Nepal's Anne Frank story to hit the screen
Filmmaker KP Pathak is all set to make a film on Annelies Marie Frank of Nepal, Maina Sunuwar, whom few know outside Nepal.world Updated: Jan 27, 2008 15:33 IST
They lived in different centuries and different continents and were victims of two different wars. Yet both have become icons, whose memories live on beyond their deaths, moving and inspiring others.
While the story of Annelies Marie Frank is a household name today worldwide after the publication of The Diary of a Young Girl - the diary that chronicled her family's life in hiding for two years after the Nazis overran the Netherlands during World War II - few outside Nepal know Maina Sunuwar.
The army arrested the 15-year-old girl in 2004 when the Maoist insurgency was at its peak and the army was ruthlessly trying to suppress the anti-monarchy revolt.
The schoolgirl was marched off to the army barracks and tortured mercilessly, which included being given electric shocks, till she died.
The army first denied having arrested her. But after human rights organisations took up the case, the army court-martialled three officers, who were, however, let off with six months' imprisonment and a fine.
"There were hundreds of disappearances, torture cases and extra-judicial executions during the 10-year Maoist movement," says filmmaker KP Pathak, who is making the film on Maina.
"But Maina's case is one of the most pathetic."
"In Europe and the US, parents can't lift a hand against their under-age children. And in Nepal, the state that is supposed to protect a minor, they go to her home, kills her in custody and makes her disappear for good."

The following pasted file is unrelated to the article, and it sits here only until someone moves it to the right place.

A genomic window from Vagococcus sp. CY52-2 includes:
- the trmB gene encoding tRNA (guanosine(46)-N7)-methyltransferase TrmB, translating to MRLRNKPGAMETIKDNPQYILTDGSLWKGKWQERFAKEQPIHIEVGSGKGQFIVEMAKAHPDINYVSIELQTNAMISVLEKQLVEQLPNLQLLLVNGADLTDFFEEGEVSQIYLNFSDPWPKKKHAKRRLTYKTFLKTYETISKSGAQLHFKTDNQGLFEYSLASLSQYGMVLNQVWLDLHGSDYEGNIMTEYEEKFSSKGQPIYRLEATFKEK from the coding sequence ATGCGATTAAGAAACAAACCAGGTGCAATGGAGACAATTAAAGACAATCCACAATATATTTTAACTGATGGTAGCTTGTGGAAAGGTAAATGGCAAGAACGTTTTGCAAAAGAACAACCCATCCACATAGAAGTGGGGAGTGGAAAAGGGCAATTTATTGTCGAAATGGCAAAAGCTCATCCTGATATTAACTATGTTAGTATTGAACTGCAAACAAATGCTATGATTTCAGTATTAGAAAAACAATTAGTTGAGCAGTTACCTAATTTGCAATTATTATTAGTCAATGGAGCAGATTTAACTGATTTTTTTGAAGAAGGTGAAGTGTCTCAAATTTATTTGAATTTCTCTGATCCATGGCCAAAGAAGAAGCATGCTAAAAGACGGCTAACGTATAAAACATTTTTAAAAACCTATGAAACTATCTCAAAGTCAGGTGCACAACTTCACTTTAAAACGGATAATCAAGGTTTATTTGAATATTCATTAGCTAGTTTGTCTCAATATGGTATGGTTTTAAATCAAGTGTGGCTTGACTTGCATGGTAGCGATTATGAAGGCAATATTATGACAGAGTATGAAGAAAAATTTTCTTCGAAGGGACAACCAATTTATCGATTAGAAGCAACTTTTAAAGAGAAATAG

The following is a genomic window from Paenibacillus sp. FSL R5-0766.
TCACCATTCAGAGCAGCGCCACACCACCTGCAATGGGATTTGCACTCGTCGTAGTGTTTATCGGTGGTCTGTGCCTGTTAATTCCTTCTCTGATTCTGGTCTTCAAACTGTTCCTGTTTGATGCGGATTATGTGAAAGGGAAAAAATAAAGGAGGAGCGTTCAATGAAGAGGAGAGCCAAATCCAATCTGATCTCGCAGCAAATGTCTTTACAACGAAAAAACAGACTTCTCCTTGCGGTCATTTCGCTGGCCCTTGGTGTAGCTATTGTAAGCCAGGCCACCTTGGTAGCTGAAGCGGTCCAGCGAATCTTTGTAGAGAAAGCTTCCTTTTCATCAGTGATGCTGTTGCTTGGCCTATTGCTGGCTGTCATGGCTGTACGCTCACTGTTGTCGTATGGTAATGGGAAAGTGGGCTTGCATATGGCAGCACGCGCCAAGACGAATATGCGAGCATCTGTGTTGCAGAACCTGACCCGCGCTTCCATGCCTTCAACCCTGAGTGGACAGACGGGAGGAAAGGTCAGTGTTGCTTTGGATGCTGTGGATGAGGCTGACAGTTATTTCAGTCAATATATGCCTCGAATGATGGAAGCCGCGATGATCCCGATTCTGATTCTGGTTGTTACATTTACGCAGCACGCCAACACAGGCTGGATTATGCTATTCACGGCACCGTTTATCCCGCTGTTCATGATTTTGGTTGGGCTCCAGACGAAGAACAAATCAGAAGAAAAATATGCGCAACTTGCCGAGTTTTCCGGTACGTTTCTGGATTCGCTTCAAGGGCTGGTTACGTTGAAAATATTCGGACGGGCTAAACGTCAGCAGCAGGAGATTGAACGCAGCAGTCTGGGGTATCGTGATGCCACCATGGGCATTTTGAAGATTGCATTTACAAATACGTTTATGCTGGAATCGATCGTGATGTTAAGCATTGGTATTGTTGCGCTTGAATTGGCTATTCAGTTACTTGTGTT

"Countless victims like Maina haven't got justice. I am making my film in a bid to bring the culprits to justice."
An 18-year-old high school student Anita KC, who bears an uncanny resemblance with the waif-like Maina, was chosen after auditioning over a dozen students.
Marking a new trend in Nepali films, Maina Sunuwar will be shot with newcomers, Pathak says.
While the shooting will start in February, Pathak hopes to release the film by August-September.
It is not going to be an easy task.
The script has already been re-written seven times. Besides, Pathak has been receiving anonymous calls from "well wishers", asking him not to pick a fight with the army but to choose other, less controversial subjects.
Maina belonged to the Dalit community, which is still regarded as untouchable in Nepal.
Dalits were among the worst sufferers during insurgency, being subject to rape, torture and extra judicial killings by the army with the government turning a blind eye.
"The Maina Sunuwar incident shows up Prime Minister Girija Prasad Koirala, who was the 'commander' of the pro-democracy movement in 2006, as the weakest premier of Nepal," says Subodh Pyakurel, who heads Informal Sector Services, one of Nepal's biggest rights organisations.
"During the partyless system, when kings ruled supreme, a journalist was killed by the army and the perpetrator was tried in a civil court."
"It is a matter of shame that though we have democracy now and the prime minister is also the defence minister, no action has been taken against the army," he said.
Maina's story, Pyakurel hopes, will highlight the story of thousands of people who have disappeared during insurgency.
"Though on paper there are about 3,000 cases, I believe there are over 10,000 people still missing," he says.
"Nepal has established a culture of impunity. When people come to power, they forget the people who put them there."